It’s certainly good news to hear of the reduction of the Park sentence, but the whole matter has raised disquieting questions. FIRE is quite right to be concerned. Students at Hopkins that I knew almost uniformly found the original Park punishment excessive, but a disturbing number seemed to believe that Park deserved some sort of punishment. The idea that the University should serve as a forum for free speech seemed novel to them. One friend commented incredulously, “You think that the University is a place for the free exchange of ideas?”
Moving beyond that, this case revealed another common tendency in the Left’s thought about universities. Affirmative-action defenses often cast alumni and athletic preferences as unjust. Large numbers of affirmative-action opponents would happily ban all preferences. At this point, a typical response is to leap to the defense of these other practices on business grounds–as if schools have somehow come up with a working balance of preferences–“we’’ tolerate the iniquity of alumni preferment as long some minority slots remain.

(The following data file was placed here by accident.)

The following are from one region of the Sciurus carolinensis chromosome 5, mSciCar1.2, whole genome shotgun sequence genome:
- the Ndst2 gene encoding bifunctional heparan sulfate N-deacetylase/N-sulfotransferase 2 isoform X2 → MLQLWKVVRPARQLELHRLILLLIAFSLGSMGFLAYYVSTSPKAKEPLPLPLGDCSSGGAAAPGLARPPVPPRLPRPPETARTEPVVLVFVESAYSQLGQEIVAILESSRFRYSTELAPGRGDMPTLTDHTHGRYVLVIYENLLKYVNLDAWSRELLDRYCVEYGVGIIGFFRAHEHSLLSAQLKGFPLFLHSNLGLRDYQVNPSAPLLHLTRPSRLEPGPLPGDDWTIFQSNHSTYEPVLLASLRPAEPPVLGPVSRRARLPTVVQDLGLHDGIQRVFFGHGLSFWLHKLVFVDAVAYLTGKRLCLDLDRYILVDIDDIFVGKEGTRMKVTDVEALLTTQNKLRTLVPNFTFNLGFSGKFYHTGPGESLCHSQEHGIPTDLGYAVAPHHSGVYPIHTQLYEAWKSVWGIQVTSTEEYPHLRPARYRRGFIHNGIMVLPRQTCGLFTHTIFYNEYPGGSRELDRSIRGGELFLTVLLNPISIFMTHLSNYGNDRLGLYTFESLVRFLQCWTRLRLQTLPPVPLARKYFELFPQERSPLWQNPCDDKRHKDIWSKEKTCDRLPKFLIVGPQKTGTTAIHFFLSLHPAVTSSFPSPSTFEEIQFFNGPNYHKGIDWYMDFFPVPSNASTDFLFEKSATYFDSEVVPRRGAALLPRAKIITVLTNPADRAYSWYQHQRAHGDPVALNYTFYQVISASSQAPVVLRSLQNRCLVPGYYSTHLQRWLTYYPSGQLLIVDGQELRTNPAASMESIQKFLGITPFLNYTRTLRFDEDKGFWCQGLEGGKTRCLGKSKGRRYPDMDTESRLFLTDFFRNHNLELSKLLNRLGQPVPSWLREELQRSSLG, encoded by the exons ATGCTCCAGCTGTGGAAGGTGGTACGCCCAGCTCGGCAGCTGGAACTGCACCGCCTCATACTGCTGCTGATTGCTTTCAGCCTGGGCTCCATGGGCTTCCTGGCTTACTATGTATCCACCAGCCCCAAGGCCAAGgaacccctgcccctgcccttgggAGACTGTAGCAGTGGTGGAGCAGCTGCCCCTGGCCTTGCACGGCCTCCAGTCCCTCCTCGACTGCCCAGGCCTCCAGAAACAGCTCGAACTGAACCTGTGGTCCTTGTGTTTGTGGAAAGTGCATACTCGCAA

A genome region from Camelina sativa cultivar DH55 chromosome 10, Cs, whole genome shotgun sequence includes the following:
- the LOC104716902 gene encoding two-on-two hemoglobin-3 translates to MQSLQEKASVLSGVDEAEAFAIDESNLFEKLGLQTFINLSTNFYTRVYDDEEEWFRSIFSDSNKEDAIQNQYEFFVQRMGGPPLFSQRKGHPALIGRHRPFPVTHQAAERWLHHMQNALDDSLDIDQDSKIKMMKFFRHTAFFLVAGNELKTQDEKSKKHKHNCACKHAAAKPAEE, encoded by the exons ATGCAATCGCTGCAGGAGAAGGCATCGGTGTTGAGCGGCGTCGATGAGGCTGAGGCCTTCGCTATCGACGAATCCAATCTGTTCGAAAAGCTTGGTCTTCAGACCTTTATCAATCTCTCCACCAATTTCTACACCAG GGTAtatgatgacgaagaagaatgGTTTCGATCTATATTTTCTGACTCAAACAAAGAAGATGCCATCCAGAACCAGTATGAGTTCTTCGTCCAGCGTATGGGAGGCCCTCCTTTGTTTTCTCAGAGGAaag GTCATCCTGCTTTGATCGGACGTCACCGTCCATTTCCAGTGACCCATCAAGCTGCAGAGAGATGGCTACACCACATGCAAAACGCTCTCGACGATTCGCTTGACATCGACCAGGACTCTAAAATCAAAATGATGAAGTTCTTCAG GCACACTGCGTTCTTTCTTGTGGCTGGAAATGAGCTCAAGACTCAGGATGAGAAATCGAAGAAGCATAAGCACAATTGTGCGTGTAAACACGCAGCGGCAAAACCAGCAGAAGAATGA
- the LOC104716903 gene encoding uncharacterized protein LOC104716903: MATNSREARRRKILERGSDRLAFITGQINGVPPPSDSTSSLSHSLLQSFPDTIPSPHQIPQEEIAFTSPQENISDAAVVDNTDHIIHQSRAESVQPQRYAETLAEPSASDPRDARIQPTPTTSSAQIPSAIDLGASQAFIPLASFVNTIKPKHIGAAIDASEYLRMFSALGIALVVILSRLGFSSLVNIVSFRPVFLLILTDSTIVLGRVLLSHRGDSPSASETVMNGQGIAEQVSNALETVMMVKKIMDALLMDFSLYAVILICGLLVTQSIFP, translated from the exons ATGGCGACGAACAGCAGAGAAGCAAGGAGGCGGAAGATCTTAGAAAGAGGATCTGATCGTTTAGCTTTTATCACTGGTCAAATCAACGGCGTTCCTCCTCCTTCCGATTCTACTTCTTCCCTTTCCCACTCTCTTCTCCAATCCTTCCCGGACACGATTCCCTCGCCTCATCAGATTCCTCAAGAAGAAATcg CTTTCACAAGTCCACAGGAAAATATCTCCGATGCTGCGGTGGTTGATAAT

Comparably in the Hopkins case, many have invoked the university’s need to Do Something for the sake of its reputation. I’ve heard the university’s fundraising, public reputation, and a great assortment of “business” concerns cited as justification for the university’s punishing Park. Those who usually bemoan the “corporate” aspects of the university are quite happy to go into considerable depth defending them when it comes to prized programs or “offenses of decency.”